At the start of World War II, the US government bought the 260-acre (110 ha) estate of Timothy Hopkins from his widow and created the Palo Alto General Hospital, later renamed the Dibble General Hospital (after Colonel John Dibble, who was killed in 1943). After the war ended, some of the land was sold to the city and became the sites of the main library and city hall. More of the land was bought by Stanford University to house the increase in students due to the G.I. Bill; the area was known as the "Stanford Village", which existed as student housing until the mid-1960s. This land also was the site of the Stanford Research Institute (now SRI International) starting in 1947; between 1955 and 1968, SRI bought the rest of the Stanford Village.[23][24][25]

Sunset Magazine Headquarters

Sunset Magazine moved to its headquarters in Menlo Park in 1951, designed by architect, Cliff May, with a similar layout to a California ranch-style house. Sunset referred to its Menlo Park headquarters as the Laboratory of Western Living.[citation needed]

Sharon Heights

In the 1960s, the former 600-acre (240 ha) estate of Frederick W. Sharon (1859–1914) (son of Senator William Sharon) and his wife, Louise Tevis Breckinridge Sharon (1858–1938; daughter of Lloyd Tevis and divorced wife of John Witherspoon Breckinridge), in the hills of south west Menlo Park was developed and called "Sharon Heights".[26][27]

Replica of Menlo Park gate

In 2015, the Menlo Park Historical Association (MPHA) began a project to raise funds for and build a replica of the original Menlo Park gates. The chosen site was at 800 Alma Street in front of the Menlo Park public library. The replica was completed in 2019. On March 17, 2019, Menlo Park Mayor Ray Mueller officially dedicated the reproduction of the Menlo Gates.[28][29]


According to the United States Census Bureau, the city has a total area of 17.4 square miles (45 km2), of which 9.8 square miles (25 km2) are land and 7.6 square miles (20 km2) are covered by water. Menlo Park is long and narrow on a northeast to southwest axis. The northeast portion borders the San Francisco Bay and includes the Dumbarton Bridge that connects Menlo Park to Fremont on the east side of the bay. The city shoreline includes the city's largest park, Bedwell Bayfront Park (160 acres (65 ha)) and the Don Edwards San Francisco Bay National Wildlife Refuge.[30] San Francisquito Creek marks much of the southeast border of the city. West Menlo Park (unincorporated area) along Alameda de las Pulgas nearly separates the southwestern part of the city (known as Sharon Heights) from the rest. The extreme southwest is clipped by Interstate 280.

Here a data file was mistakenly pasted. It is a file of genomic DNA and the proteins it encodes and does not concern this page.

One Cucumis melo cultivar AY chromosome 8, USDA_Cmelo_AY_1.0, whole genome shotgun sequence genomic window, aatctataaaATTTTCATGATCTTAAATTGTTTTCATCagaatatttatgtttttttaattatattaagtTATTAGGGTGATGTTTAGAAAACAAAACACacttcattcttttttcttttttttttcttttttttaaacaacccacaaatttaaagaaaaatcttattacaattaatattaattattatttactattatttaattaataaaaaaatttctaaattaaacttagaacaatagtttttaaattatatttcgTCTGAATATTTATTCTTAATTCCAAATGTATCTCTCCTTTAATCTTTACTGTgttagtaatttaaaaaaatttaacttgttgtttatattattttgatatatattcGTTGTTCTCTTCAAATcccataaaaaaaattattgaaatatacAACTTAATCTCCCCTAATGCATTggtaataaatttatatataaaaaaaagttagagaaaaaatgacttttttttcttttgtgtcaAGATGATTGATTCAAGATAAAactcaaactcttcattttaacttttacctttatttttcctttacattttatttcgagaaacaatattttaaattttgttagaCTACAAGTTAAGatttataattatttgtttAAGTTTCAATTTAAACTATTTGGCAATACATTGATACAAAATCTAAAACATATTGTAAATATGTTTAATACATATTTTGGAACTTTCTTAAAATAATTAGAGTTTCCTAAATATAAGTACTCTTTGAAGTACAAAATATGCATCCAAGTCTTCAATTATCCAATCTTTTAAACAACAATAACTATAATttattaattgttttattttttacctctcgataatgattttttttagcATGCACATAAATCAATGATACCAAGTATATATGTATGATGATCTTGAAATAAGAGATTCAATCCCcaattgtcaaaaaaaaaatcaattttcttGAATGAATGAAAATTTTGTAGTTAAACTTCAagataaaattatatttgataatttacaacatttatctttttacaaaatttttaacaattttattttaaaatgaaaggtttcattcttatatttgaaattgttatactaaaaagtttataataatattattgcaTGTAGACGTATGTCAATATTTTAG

The Bayshore Freeway (part of U.S. Route 101) traverses Menlo Park northwest to southeast near the shoreline and somewhat parallel to the Bayshore Freeway to the southwest is El Camino Real. The intersection of El Camino Real and Santa Cruz Avenue is considered the heart of the city. Nearby, the Menlo Park Civic Center is bounded by Ravenswood Avenue, Alma Street, Laurel Street, and Burgess Drive. It contains the council offices, library, police station, and Burgess Park, which has various recreational facilities. Other major roads include Sand Hill Road in the Sharon Heights area.

The residential areas of Menlo Park can be unofficially divided into several neighborhoods. From "east" (northeast toward San Francisco Bay) to "west" (southwest toward the Pacific Coast), they are defined by the Palo Alto Weekly as:[17] Belle Haven is the only neighborhood east of Route 101; much of the rest of that area is business or protected land. Between 101 and the roughly parallel Middlefield Road are the neighborhoods of the Willows, Suburban Park, Lorelei Manor, Flood Triangle, Vintage Oaks, and South of Seminary (the seminary being Saint Patrick's Seminary). Between Middlefield and El Camino Real are the Caltrain track and Felton Gables, Linfield Oaks, and Park Forest. West of El Camino until the foothills of the Peninsula are the neighborhoods of Downtown Menlo Park, Central Menlo Park, and Allied Arts (sometimes also known as Stanford Park, it is named for the Allied Arts Guild in it). In the hills are Sharon Heights and Stanford Hills. Several other neighborhoods are closely associated with Menlo Park but are actually in unincorporated San Mateo county; these include Menlo Oaks and Fair Oaks (latter part of the North Fair Oaks census area) between Bayshore and Middlefield, University Heights (also known as West Menlo Park) between Sharon Heights and most of the rest of the city, and Stanford Weekend Acres, which is somewhat near Stanford Hills.


Historical population
U.S. Decennial Census[31]

2020 census

Menlo Park, California - Demographic Profile
(NH = Non-Hispanic)
Note: the US Census treats Hispanic/Latino as an ethnic category. This table excludes Latinos from the racial categories and assigns them to a separate category. Hispanics/Latinos may be of any race.
Race / Ethnicity Pop 2010[32] Pop 2020[33] % 2010 % 2020